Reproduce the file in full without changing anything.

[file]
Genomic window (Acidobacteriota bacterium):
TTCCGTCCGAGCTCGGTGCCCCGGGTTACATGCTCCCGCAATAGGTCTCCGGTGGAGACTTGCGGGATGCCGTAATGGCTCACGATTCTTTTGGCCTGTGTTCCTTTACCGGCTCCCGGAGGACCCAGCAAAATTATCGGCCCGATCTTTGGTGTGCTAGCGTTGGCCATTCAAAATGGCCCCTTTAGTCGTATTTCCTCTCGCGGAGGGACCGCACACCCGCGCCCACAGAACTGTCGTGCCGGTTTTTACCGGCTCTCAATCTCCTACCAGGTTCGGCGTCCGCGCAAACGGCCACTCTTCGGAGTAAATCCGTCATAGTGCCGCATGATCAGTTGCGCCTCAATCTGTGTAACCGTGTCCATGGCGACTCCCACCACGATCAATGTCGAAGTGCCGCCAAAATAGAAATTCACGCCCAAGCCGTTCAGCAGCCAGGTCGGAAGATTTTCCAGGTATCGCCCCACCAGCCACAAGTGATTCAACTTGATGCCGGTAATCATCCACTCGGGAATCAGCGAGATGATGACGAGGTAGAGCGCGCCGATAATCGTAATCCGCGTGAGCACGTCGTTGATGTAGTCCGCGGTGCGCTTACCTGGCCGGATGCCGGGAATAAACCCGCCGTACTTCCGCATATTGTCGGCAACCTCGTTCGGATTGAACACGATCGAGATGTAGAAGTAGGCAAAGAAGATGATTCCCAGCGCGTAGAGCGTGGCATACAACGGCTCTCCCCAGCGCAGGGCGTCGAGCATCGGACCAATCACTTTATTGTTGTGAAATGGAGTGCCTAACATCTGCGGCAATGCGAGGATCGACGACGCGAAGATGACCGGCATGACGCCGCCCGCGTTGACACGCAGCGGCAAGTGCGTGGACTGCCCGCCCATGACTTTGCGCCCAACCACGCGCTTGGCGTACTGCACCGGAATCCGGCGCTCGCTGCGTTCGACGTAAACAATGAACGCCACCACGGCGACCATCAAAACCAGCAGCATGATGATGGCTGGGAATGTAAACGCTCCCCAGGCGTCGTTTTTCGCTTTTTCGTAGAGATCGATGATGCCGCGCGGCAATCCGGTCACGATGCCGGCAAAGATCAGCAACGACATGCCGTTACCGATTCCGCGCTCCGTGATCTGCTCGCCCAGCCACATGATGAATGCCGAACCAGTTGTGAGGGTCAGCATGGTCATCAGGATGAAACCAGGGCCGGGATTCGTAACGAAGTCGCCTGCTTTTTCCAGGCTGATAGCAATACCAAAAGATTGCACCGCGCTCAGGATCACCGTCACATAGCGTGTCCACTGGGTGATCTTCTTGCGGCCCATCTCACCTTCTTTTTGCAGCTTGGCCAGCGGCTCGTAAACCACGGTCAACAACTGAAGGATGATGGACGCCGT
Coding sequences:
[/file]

Genomic window (Acidobacteriota bacterium):
TTCCGTCCGAGCTCGGTGCCCCGGGTTACATGCTCCCGCAATAGGTCTCCGGTGGAGACTTGCGGGATGCCGTAATGGCTCACGATTCTTTTGGCCTGTGTTCCTTTACCGGCTCCCGGAGGACCCAGCAAAATTATCGGCCCGATCTTTGGTGTGCTAGCGTTGGCCATTCAAAATGGCCCCTTTAGTCGTATTTCCTCTCGCGGAGGGACCGCACACCCGCGCCCACAGAACTGTCGTGCCGGTTTTTACCGGCTCTCAATCTCCTACCAGGTTCGGCGTCCGCGCAAACGGCCACTCTTCGGAGTAAATCCGTCATAGTGCCGCATGATCAGTTGCGCCTCAATCTGTGTAACCGTGTCCATGGCGACTCCCACCACGATCAATGTCGAAGTGCCGCCAAAATAGAAATTCACGCCCAAGCCGTTCAGCAGCCAGGTCGGAAGATTTTCCAGGTATCGCCCCACCAGCCACAAGTGATTCAACTTGATGCCGGTAATCATCCACTCGGGAATCAGCGAGATGATGACGAGGTAGAGCGCGCCGATAATCGTAATCCGCGTGAGCACGTCGTTGATGTAGTCCGCGGTGCGCTTACCTGGCCGGATGCCGGGAATAAACCCGCCGTACTTCCGCATATTGTCGGCAACCTCGTTCGGATTGAACACGATCGAGATGTAGAAGTAGGCAAAGAAGATGATTCCCAGCGCGTAGAGCGTGGCATACAACGGCTCTCCCCAGCGCAGGGCGTCGAGCATCGGACCAATCACTTTATTGTTGTGAAATGGAGTGCCTAACATCTGCGGCAATGCGAGGATCGACGACGCGAAGATGACCGGCATGACGCCGCCCGCGTTGACACGCAGCGGCAAGTGCGTGGACTGCCCGCCCATGACTTTGCGCCCAACCACGCGCTTGGCGTACTGCACCGGAATCCGGCGCTCGCTGCGTTCGACGTAAACAATGAACGCCACCACGGCGACCATCAAAACCAGCAGCATGATGATGGCTGGGAATGTAAACGCTCCCCAGGCGTCGTTTTTCGCTTTTTCGTAGAGATCGATGATGCCGCGCGGCAATCCGGTCACGATGCCGGCAAAGATCAGCAACGACATGCCGTTACCGATTCCGCGCTCCGTGATCTGCTCGCCCAGCCACATGATGAATGCCGAACCAGTTGTGAGGGTCAGCATGGTCATCAGGATGAAACCAGGGCCGGGATTCGTAACGAAGTCGCCTGCTTTTTCCAGGCTGATAGCAATACCAAAAGATTGCACCGCGCTCAGGATCACCGTCACATAGCGTGTCCACTGGGTGATCTTCTTGCGGCCCATCTCACCTTCTTTTTGCAGCTTGGCCAGCGGCTCGTAAACCACGGTCAACAACTGAAGGATGATGGACGCCGT
Coding sequences: